A gorilla named Zola became famous on the internet in 2011 when the Calgary Zoo uploaded a video showing him spinning on his heels and knuckles with a big grin on his lips. Zola, a so-called "break-dancing" gorilla, made a return in 2017 in a video that showed him spinning around a kiddie swimming pool with an enthusiasm comparable to the most dedicated human dancers at a rave.
The love for spinning in circles by humans, especially when they were young, can be seen through the popularity of merry-gorounds on playgrounds, fun park rides that revolve and the attraction of somersaulting over a hill. New research shows that humans aren't the only ones who enjoy spinning.
According to findings published in the journal Primates last month, other great apes also enjoy spinning to stimulate their senses, perhaps even to achieve altered mental states.
Marcus Perlman is a cognitive psychologist at the University of Birmingham, England. He was the author of the study. It's amazing to learn that other primates also do this. They do it because it is fun and exciting.
Dr. Perlman was inspired by the Zola videos and turned to YouTube to see if other apes were performing the same behavior. He collected nearly 400 videos of great apes, other primates, and humans engaging in spinning behaviors. These included somersaulting down hills, rolling backwards, and pirouetting. The new paper, however, focuses on clips showing apes spinning around on ropes and ropelike materials.
Dr. Perlman, along with Adriano Lameira, primatologist and evolutionary psychology at the University of Warwick, England, discovered 132 instances of orangutans, bonobos, chimpanzees, and gorillas spinning ropes in 40 videos. Most of the videos featured captive apes. However, several included wild mountain gorillas climbing vines.
Researchers calculated the speed of the apes. The researchers found that the majority of apes spun at an average speed of 1.43 revolutions a second, which is comparable to aerialists and dancers who are professionally trained. The longest session lasted for 28 revolutions and the fastest was achieved by a Bonobo, clocking in at four revolutions per seconds.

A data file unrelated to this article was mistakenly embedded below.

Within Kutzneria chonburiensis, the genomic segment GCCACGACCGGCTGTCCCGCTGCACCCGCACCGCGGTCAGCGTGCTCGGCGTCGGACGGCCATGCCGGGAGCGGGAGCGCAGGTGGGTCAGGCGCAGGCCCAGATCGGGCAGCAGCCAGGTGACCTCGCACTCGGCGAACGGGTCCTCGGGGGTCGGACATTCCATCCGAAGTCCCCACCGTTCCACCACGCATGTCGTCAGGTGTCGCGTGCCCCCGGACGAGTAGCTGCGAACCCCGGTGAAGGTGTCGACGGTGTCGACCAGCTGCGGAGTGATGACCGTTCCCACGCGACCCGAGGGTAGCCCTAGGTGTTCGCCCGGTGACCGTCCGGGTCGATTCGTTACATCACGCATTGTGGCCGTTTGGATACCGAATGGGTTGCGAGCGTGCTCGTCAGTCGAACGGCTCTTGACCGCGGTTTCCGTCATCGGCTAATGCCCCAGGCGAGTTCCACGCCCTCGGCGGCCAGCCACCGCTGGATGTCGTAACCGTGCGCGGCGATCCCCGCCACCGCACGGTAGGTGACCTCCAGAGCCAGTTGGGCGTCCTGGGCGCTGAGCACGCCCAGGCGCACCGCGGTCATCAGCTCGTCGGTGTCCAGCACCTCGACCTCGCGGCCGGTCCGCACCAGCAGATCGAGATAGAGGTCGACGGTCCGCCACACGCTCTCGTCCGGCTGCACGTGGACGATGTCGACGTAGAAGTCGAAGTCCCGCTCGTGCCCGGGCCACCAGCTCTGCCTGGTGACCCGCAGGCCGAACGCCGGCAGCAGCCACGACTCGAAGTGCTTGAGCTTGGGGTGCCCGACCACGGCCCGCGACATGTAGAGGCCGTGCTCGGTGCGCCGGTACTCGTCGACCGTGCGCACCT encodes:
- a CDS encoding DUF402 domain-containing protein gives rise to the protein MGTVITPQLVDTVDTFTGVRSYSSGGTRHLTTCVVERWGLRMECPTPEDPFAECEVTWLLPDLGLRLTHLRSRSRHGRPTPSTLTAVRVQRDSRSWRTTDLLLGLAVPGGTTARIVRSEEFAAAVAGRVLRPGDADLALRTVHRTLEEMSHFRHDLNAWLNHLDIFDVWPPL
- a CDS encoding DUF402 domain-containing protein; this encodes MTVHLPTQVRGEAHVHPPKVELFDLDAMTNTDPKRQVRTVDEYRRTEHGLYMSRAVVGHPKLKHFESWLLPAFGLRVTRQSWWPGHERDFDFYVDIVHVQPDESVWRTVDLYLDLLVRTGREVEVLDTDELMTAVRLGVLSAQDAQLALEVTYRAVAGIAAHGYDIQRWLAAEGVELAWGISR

Researchers observed that as an ape spun longer, it became more dizzy, letting go the rope, and then sitting or lying immediately. The researchers observed that apes would repeat the spinning and stopping process, averaging three sessions of spinning.
Dr. Perlman noted that the animals often spun with "play faces", implying they were having fun and not just trying to escape boredom.
Dr. Perlman stated, "There is something about their experience that they enjoy."
Catherine Hobaiter is a primatologist from the University of St. Andrews, Scotland, who did not take part in the study. She agreed. She said that based on her observations of wild apes in the field "wild apes like to spin."
Apes and other animals have been known to do other things that can confuse the senses. These include ingesting psychedelics or fermented fruit containing alcohol. Perlman argued that it is not clear whether this behavior is deliberate or accidental. This study can provide the data necessary to begin exploring behaviors that could be evolutionary precursors of human desire to experience altered states.
Dr. Perlman plans to conduct a larger research project that will include hundreds of videos of nonhuman primate spinning. He also began collecting evidence that other species, such as grizzly and pandas, enjoy spinning.
Marc Bekoff is an emeritus cognitive ethologist and behavioral ecologist at the University of Colorado Boulder who was not part of the study. He said that studying such behavior would be valuable because "there's no reason a priori to believe that we are the only animals that engage in behaviors which intentionally produce altered state of consciousness."